Funds scandal hits Aquino in biggest test of his presidency

PHILIPPINE - It would seem that the administration of Philippine President Benigno (above) "NoyNoy" Aquino had done all the right things in the past three years. Economic growth in 2013 is expected to buck the slowing trend in South-east Asia. The International Monetary Fund has raised its economic growth expectations this year to 7 per cent.

First-quarter growth of 7.8 per cent exceeded China's pace, thanks to strong domestic consumption and government spending. Its stock market has been on a tear, chalking up gains of over 21 per cent on a 12-month basis.

The optimism is undoubtedly helped by Standard & Poor's recent upgrade of its debt to investment grade, a development that is expected to further boost investment flows and lower debt costs.

But Mr Aquino, who swept into power on promises to eradicate poverty and corruption, now faces what may be the biggest test yet of his presidency.

Just last week, the government's Commission on Audit (COA) released a damning report on the alleged misuse of "pork barrel" funds through an agency set up ostensibly for livelihood and assistance projects, the PDAF (Priority Development Assistance Fund).

"Pork barrel" refers to budget allocations to public projects. Based on the COA report of allocations between 2007 and 2009, over six billion pesos (S$174 million) in funds from 12 senators and 180 legislators were released to 82 dubious non-governmental organisations (NGOs). The NGOs were non-existent, of questionable background or failed to perform proper procedures.

Over a third of allocations were channelled through businesswoman Janet Lim-Napoles's network of companies, where beneficiary NGOs were bogus as were the projects they were supposed to fund.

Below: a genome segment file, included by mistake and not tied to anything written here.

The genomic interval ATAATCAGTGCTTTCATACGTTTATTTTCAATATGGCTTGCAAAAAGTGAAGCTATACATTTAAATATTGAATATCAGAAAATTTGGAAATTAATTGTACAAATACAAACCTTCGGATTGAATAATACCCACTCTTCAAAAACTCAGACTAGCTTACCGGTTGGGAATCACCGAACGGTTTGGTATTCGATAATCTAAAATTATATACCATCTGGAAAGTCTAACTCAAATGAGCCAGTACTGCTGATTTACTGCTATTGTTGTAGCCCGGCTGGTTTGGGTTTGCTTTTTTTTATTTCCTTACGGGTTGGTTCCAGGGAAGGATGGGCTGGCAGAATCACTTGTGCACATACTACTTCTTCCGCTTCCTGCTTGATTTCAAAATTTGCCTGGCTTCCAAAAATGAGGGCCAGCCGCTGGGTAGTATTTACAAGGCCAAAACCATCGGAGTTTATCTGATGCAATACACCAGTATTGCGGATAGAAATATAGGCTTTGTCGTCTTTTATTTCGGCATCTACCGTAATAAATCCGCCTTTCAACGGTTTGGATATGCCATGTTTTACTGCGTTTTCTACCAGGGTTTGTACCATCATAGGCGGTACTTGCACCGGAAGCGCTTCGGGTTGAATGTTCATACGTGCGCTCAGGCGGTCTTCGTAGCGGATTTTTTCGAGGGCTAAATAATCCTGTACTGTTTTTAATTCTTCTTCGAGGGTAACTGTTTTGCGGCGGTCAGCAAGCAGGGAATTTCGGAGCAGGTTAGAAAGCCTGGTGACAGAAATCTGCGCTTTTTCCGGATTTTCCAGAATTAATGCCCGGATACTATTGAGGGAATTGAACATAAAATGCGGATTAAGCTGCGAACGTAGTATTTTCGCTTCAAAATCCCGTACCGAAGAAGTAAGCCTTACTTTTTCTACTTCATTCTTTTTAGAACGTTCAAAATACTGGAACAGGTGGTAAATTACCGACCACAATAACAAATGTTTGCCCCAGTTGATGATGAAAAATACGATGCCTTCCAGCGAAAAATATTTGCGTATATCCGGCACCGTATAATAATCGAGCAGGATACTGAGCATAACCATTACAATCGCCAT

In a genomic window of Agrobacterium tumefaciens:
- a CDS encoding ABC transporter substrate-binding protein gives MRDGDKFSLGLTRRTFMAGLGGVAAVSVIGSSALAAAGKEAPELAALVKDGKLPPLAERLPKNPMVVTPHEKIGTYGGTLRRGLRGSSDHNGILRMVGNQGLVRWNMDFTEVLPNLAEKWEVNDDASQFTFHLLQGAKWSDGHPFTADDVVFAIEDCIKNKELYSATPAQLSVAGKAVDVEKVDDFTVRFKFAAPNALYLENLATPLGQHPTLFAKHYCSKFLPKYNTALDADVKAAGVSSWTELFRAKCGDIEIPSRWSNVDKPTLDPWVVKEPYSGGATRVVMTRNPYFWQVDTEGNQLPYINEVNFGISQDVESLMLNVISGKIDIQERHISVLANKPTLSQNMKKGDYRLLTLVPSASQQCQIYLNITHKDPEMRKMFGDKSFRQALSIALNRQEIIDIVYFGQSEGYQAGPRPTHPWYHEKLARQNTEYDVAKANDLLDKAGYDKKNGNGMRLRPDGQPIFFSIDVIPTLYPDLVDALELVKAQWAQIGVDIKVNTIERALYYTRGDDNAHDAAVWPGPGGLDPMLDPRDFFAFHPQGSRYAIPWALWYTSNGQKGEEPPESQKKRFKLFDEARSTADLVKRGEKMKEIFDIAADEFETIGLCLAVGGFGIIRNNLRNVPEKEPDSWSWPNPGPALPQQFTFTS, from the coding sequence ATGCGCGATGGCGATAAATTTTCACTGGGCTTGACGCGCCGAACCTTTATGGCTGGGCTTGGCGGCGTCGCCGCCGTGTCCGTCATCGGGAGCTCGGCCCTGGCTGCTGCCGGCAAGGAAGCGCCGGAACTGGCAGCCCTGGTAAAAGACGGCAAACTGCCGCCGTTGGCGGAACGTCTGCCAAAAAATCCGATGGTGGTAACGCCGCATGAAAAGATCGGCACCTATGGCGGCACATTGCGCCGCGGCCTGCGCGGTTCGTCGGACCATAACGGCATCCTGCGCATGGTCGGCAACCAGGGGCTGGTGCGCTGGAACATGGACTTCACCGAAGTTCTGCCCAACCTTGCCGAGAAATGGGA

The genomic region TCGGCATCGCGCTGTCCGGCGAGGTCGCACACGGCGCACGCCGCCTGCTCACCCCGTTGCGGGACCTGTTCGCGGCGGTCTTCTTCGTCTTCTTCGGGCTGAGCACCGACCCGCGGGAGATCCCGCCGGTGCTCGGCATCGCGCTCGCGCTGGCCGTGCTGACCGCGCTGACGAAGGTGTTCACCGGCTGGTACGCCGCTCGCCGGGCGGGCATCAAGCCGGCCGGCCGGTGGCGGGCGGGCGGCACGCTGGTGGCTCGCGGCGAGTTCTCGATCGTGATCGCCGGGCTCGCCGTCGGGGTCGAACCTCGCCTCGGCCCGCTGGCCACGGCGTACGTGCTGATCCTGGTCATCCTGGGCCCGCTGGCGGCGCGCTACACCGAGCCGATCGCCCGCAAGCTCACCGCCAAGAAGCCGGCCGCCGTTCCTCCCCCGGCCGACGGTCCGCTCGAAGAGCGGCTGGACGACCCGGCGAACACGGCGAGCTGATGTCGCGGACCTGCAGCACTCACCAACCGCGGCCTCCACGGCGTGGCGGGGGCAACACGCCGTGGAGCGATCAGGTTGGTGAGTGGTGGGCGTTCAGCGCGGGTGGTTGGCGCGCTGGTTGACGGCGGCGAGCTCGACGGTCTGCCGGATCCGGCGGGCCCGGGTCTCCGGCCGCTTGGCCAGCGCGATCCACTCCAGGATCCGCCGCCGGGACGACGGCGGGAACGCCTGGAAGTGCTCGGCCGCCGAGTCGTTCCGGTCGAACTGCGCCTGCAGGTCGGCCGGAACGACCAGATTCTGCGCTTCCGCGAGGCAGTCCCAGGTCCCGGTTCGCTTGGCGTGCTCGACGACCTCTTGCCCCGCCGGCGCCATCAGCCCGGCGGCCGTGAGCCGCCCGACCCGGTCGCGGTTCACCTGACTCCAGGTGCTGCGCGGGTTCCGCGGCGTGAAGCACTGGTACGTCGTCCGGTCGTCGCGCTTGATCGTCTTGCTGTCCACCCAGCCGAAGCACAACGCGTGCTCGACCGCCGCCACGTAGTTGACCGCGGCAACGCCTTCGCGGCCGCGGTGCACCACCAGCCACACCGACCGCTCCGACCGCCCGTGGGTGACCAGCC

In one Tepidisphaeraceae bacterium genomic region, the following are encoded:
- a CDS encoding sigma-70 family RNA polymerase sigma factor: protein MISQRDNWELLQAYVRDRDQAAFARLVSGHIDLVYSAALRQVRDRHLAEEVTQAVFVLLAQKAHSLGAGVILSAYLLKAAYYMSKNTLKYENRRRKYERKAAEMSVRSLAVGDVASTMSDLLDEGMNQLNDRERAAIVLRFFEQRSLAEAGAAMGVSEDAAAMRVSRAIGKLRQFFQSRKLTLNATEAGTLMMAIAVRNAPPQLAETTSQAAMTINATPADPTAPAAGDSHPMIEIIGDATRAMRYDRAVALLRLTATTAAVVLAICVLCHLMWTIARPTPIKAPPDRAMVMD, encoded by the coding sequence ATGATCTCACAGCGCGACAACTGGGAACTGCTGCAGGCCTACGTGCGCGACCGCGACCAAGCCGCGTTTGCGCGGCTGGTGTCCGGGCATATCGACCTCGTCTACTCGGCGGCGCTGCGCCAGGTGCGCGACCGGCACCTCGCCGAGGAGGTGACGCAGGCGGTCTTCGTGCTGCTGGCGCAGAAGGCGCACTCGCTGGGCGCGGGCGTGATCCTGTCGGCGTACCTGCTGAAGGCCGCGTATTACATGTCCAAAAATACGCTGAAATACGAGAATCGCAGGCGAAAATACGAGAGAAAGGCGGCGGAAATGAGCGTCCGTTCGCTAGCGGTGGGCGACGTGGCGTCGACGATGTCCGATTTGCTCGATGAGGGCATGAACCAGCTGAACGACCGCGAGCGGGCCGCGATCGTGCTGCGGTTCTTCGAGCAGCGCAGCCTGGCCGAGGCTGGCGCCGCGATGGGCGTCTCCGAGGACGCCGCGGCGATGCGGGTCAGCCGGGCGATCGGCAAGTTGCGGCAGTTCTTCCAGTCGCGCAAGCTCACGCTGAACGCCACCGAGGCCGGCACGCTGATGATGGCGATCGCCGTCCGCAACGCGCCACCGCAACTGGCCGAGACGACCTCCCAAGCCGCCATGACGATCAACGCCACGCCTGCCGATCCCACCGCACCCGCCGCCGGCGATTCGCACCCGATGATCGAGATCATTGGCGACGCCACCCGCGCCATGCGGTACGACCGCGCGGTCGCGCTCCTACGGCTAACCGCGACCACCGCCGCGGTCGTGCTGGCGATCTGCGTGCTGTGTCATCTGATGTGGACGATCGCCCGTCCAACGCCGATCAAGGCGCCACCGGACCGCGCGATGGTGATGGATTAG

She is currently in hiding. The list of lawmakers with dealings with Ms Napoles are a veritable who's who in Philippine government and society, raising suspicion that the COA findings so far are just the tip of the proverbial iceberg.

Earlier this week, Mr Aquino suspended the distribution of PDAF funds. While that is a step in the right direction, many voices, including that of the Catholic Church, are calling for much tougher action.

A march at the national park in Manila on Monday is expected to draw thousands, in what is set to be another display of people power. The scandal epitomises all that is wrong with Philippine politics - corruption, the dearth of good governance and ultimately the plundering of its people.

Mr Aquino is reportedly cautious about scrapping the practice of pork barrel funding altogether as it hurts legitimate NGOs. He treads a fine line.

While the practice of pork barrel is theoretically aimed at the noble goal of reducing poverty, the COA report shows that it is, in reality, a patronage scheme that has become horribly subverted, ironically deepening poverty instead.

Mr Aquino must take a tough stance, harking to his election platform to stamp out corruption. Failure to do so would hurt investor confidence and confirm the notion that the Philippines remains the "sick man" of Asia. It is something the country can ill afford.

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